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From the man page on my system:

void *memmove(void *dst, const void *src, size_t len);

The memmove() function copies len bytes from string src to string dst.
The two strings may overlap; the copy is always done in a non-destructive

From the C99 standard: When two pointers are compared, the result depends on the relative locations in the address space of the objects pointed to. If two pointers to object or incomplete types both point to the same object, or both point one past the last element of the same array object, theycompare equal. If the objects pointed to are members of the same aggregate object, pointers to structure members declared later compare greater than pointers to members declared earlier in the structure, and pointers to array elements with larger subscript values compare greater than pointers to elements of the same array with lower subscript values. All pointers to members of the same union object compare equal. If the expression P points to an element of an array object and the expression Q points to the last element of the same array object, the pointer expression Q+1 compares greater than P. In all other cases, the behavior is undefined.

The emphasis is mine.

The arguments dst and src can be converted to pointers to char so as to alleviate strict aliasing problems, but is it possible to compare two pointers that may point inside different blocks, so as to do the copy in the correct order in case they point inside the same block?

The obvious solution is if (src < dst), but that is undefined if src and dst point to different blocks. "Undefined" means you should not even assume that the condition returns 0 or 1 (this would have been called "unspecified" in the standard's vocabulary).

An alternative is if ((uintptr_t)src < (uintptr_t)dst), which is at least unspecified, but I am not sure that the standard guarantees that when src < dst is defined, it is equivalent to (uintptr_t)src < (uintptr_t)dst). Pointer comparison is defined from pointer arithmetic. For instance, when I read section 6.5.6 on addition, it seems to me that pointer arithmetic could go in the direction opposite to uintptr_t arithmetic, that is, that a compliant compiler might have, when p is of type char*:


This is only an example. Generally speaking very little seems to be guaranteed when converting pointers to integers.

This is a purely academic question, because memmove is provided together with the compiler. In practice, the compiler authors can simply promote undefined pointer comparison to unspecified behavior, or use the relevant pragma to force their compiler to compile their memmove correctly. For instance, this implementation has this snippet:

if ((uintptr_t)dst < (uintptr_t)src) {
             * As author/maintainer of libc, take advantage of the
             * fact that we know memcpy copies forwards.
            return memcpy(dst, src, len);

I would still like to use this example as proof that the standard goes too far with undefined behaviors, if it is true that memmove cannot be implemented efficiently in standard C. For instance, no-one ticked when answering this SO question.

share|improve this question seems very badly worded, one way or another. It starts with a simple statement: "he result depends on the relative locations in the address space of the objects pointed to." THEN it runs off all prescriptive without being at all clear what happens if one of the prescriptive rules conflicts with the relative-locations-in-address-space rule. Is it trying to prescribe how structs should be laid out, or how pointers should compare? – Chris Becke Oct 26 '10 at 12:00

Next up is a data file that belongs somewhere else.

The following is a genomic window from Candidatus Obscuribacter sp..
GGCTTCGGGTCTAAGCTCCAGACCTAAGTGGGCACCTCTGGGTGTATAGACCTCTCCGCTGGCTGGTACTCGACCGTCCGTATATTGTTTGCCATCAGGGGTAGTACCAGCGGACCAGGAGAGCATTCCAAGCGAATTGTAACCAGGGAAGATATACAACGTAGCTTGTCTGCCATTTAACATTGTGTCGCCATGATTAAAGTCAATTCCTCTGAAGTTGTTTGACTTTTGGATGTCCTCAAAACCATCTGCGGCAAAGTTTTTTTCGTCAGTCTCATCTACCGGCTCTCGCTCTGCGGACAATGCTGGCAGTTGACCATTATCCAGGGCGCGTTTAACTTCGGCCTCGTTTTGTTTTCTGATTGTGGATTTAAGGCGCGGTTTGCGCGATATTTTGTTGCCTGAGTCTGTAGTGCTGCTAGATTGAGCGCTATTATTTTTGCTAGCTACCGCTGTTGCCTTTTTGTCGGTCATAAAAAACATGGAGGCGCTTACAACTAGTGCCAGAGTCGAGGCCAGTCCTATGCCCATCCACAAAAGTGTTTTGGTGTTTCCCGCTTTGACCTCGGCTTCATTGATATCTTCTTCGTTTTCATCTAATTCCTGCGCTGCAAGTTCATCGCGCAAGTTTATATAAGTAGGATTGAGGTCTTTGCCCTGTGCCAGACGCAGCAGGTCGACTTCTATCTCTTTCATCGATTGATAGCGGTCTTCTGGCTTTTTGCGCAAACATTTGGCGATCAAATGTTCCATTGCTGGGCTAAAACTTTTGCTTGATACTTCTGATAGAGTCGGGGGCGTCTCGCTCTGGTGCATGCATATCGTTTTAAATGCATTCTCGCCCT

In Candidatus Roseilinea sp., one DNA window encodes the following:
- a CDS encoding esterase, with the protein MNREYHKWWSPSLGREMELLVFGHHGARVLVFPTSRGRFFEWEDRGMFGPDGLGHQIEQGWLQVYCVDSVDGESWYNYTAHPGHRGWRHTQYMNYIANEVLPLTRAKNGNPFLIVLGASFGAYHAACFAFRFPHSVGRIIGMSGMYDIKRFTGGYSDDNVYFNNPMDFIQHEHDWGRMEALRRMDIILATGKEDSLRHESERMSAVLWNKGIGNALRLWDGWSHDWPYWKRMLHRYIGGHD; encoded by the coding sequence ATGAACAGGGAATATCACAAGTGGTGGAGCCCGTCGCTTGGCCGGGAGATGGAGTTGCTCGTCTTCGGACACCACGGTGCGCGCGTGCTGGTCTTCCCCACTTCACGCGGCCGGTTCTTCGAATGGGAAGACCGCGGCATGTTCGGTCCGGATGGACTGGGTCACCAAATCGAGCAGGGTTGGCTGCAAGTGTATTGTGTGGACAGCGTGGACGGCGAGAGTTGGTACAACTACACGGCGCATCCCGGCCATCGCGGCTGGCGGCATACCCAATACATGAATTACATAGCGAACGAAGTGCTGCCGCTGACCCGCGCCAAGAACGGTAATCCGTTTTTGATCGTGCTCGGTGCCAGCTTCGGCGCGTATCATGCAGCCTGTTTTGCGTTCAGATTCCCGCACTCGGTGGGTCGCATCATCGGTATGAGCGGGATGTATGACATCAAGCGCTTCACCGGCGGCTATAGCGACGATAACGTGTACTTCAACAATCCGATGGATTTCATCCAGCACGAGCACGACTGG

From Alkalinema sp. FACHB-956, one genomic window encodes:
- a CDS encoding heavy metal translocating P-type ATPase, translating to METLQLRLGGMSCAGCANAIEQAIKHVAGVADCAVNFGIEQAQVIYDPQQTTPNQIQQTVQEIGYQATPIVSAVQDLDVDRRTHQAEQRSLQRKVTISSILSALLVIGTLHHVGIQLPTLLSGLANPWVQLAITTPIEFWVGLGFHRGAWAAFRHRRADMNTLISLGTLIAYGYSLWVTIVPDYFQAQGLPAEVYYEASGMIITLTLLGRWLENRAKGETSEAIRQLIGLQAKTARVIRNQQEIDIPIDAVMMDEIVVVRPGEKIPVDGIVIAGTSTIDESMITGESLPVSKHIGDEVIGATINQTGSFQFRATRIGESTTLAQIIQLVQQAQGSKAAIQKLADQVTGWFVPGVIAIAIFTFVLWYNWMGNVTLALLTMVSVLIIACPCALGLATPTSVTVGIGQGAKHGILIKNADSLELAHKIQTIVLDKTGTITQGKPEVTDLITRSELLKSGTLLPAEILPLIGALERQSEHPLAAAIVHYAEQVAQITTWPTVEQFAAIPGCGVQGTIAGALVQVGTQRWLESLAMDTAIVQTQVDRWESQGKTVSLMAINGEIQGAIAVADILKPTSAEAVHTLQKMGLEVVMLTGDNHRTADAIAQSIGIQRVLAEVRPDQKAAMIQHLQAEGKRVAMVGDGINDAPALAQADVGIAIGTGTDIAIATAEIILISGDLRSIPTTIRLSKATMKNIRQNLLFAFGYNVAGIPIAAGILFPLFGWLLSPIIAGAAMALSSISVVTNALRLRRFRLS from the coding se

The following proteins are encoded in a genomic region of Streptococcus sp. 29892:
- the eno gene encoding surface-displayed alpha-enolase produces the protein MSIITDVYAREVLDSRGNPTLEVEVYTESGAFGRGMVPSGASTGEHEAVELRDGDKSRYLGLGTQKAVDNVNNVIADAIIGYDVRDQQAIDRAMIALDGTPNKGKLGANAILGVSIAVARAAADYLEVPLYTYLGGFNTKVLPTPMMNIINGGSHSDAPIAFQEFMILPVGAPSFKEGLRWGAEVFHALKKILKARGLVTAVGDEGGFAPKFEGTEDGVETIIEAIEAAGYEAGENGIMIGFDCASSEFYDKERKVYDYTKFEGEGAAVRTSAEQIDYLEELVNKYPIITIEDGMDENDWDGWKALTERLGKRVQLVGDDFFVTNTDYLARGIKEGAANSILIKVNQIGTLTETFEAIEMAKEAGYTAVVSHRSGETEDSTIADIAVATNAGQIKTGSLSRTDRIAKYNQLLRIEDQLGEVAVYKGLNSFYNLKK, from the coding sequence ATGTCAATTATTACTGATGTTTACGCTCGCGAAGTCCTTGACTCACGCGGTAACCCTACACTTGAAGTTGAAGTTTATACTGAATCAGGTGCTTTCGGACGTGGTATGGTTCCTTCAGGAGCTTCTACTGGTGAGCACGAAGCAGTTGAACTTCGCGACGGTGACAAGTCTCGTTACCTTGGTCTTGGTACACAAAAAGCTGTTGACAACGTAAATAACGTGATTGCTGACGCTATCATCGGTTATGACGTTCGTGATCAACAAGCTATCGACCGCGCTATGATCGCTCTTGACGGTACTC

+1 for well-explained and interesting question. – R.. Oct 26 '10 at 15:46
This is not only academic, a blitter with support for overlapping regions has exactly this issue, see for example my patch at (it uses memmove for each line, and an outer for loop with step and starting lines selected by a pointer comparison). – ninjalj Nov 7 '10 at 23:07
up vote 17 down vote accepted

I think you're right, it's not possible to implement memmove efficiently in standard C.

The only truly portable way to test whether the regions overlap, I think, is something like this:

[Edit: looking at this much later, I think it should be dst+len-1 at the end of the second line. But I can't be bothered to test it so I'll leave as it is for now, it's possible I knew what I was talking about the first time.]

for (size_t l = 0; l < len; ++l) {
    if (src + l == dst) || (src + l == dst + len) {
      // they overlap, so now we can use comparison,
      // and copy forwards or backwards as appropriate.
      return dst;
// No overlap, doesn't matter which direction we copy
return memcpy(dst, src, len);

You can't implement either memcpy or memmove all that efficiently in portable code, because the platform-specific implementation is likely to kick your butt whatever you do. But a portable memcpy at least looks plausible.

C++ introduced a pointer specialization of std::less, which is defined to work for any two pointers of the same type. It might in theory be slower than <, but obviously on a non-segmented architecture it isn't.

C has no such thing, so in a sense, the C++ standard agrees with you that C doesn't have enough defined behaviour. But then, C++ needs it for std::map and so on. It's much more likely that you'd want to implement std::map (or something like it) without knowledge of the implementation than that you'd want to implement memmove (or something like it) without knowledge of the implementation.

share|improve this answer
Oh, beautiful (comparison for equality of only valid pointers). – Pascal Cuoq Oct 26 '10 at 12:24
I hope that by "beautiful", you mean "My eyes! The goggles do nothing!" ;-) – Steve Jessop Oct 26 '10 at 12:25
No, I mean "beautiful" because the pseudo-code is technically, as far as I can see, an answer to the question, rather than a discussion about why the C standards are the way they are. – Pascal Cuoq Oct 26 '10 at 13:57

For two memory areas to be valid and overlapping, I believe you would need to be in one of the defined situations of That is, two areas of an array, union, struct, etc.